Friday October 14, 2011
GREAT BARRINGTON -- The Kolburne School closed its residential facility here this week -- the second such closing in the past year.
School officials say the decision to close the school is part of its new direction toward more community- based programs. It’s also a response to cuts in state aid and declining interest in residential treatment.
"In part, this is a continuation of what we consider to be a right-sizing of our residential program," said Maxine Carter-Lome, a Kolburne spokeswoman.
Kolburne’s residential treatment facilities currently house 56 youths, down from more than 70 last year, and less than half of the peak of more than 120 students several years ago.
Located along Route 7, the Waldrum House was being used by six youths before it closed on Wednesday. Kolburne also closed the Caldwell House in Sheffield in December 2010.
Kolburne still operates its 34-acre Brigham Center in Lee and its 800-acre Woodruff campus in New Marlborough. The Lee campus absorbed most of the students from the Great Barrington facility, according to Carter-Lome.
The Waldrum House will not be sold by Kolburne, and school officials are still looking at ways to utilize the space for a different program. There were no layoffs associated with the closing of the Waldrum House.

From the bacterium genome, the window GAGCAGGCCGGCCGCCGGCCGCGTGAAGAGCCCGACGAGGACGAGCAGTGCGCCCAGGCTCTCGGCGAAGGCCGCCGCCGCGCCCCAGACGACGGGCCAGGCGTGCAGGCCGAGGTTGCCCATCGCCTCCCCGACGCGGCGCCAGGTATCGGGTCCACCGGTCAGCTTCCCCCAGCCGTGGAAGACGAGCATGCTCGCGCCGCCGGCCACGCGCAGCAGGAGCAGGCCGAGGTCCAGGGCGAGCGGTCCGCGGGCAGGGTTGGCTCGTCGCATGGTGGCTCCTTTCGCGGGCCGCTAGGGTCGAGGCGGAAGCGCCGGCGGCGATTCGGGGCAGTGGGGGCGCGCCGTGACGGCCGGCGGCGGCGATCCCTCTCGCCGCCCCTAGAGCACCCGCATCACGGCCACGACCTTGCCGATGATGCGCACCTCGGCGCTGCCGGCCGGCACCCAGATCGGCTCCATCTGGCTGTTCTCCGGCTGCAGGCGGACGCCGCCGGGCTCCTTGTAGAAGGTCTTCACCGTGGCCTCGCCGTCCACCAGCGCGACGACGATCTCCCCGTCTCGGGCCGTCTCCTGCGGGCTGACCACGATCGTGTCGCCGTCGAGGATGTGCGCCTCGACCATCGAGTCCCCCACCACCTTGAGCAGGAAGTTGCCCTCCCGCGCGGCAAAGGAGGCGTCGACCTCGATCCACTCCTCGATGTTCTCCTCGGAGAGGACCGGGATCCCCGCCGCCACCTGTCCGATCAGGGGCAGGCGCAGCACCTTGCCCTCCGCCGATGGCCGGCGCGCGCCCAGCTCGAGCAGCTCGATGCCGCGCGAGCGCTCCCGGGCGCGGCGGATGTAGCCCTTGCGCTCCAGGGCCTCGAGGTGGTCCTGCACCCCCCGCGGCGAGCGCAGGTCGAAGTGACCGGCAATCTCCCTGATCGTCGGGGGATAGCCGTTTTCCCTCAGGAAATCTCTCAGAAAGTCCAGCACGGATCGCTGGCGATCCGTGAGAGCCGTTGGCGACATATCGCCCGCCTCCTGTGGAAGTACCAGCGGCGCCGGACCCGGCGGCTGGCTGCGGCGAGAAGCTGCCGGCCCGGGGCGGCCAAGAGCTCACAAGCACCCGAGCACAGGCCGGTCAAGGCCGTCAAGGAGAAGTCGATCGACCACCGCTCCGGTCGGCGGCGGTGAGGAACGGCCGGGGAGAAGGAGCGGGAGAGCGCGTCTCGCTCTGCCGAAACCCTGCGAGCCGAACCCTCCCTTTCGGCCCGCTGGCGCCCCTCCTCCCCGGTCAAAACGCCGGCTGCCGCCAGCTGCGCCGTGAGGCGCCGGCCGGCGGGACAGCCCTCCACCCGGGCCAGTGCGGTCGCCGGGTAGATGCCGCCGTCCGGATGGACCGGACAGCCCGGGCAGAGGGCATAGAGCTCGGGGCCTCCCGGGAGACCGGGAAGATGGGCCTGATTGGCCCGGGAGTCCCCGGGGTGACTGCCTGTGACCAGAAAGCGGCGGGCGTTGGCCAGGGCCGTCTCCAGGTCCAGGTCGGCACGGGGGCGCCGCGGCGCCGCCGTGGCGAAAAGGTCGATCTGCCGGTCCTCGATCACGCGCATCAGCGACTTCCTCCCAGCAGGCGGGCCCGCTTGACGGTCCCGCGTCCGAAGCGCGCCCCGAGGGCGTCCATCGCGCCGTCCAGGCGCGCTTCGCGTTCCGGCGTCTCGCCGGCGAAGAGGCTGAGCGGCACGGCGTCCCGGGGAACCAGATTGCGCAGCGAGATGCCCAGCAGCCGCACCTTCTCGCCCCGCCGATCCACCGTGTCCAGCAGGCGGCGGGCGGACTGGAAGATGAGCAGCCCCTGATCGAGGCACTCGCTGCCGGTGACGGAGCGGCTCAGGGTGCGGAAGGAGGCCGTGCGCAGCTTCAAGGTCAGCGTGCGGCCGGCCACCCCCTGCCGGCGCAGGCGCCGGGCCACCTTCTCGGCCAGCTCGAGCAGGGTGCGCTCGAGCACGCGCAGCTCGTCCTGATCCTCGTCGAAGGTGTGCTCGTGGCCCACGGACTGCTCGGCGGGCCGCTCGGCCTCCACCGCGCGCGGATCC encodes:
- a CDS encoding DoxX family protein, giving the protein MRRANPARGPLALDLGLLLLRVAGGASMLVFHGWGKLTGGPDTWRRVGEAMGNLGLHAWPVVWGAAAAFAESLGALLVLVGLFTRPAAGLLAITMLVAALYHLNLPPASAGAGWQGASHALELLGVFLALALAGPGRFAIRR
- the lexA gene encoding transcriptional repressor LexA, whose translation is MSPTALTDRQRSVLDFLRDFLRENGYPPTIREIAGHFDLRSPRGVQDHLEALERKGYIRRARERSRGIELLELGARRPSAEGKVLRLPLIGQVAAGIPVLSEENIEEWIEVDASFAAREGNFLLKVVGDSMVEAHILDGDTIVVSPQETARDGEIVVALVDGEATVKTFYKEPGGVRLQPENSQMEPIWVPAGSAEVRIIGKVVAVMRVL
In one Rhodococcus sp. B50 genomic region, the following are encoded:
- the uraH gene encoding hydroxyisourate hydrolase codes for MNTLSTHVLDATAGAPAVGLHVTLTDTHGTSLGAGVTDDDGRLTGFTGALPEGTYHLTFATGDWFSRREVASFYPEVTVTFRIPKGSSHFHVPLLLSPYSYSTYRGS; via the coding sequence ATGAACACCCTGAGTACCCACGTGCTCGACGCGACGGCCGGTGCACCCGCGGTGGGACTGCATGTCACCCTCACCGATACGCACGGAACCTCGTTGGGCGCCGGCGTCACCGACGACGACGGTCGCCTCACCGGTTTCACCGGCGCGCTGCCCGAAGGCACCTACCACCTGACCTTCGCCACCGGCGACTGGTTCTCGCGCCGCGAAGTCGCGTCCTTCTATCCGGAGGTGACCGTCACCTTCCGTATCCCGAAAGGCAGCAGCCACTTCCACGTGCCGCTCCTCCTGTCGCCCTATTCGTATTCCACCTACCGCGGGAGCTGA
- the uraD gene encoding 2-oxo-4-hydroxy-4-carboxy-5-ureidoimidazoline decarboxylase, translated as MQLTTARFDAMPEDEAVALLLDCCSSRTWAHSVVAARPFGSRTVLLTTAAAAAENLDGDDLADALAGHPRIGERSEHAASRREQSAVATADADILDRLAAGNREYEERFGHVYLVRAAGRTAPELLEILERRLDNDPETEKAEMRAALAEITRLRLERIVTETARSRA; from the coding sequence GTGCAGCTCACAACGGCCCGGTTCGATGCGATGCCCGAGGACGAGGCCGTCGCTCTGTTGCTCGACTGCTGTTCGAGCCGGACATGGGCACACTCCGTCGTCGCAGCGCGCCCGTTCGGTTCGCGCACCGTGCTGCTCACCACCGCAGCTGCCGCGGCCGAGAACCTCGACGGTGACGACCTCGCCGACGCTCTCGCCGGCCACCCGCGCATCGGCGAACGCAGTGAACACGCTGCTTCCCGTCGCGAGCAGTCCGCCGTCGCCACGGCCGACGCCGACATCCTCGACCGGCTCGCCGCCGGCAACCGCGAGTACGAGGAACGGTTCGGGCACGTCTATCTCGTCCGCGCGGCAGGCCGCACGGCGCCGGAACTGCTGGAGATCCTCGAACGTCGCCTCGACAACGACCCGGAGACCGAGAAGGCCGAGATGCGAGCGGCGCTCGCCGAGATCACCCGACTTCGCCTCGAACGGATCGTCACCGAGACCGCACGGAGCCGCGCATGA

The Caldwell House was closed, according to Carter-Lome, because it was not owned by Kolburne, but rather the school’s founders, the Weinstein family. The family has since sold the property.
Carter-Lome said the current industry trend is toward more home care with families wanting their children nearer, and Kolburne is facing declines in residential care similar to facilities across the state.
Kolburne is in the midst of a transition, with Neil Berger taking over as executive director for co-founder Jeane K. Weinstein last March. The school also has taken on a new name, Kolburne Therapeutic Communities, and administrators are looking to incorporate their methodology and expand their presence at more local after-school programs and summer camp.
To reach Trevor Jones:
or (413) 528-3660.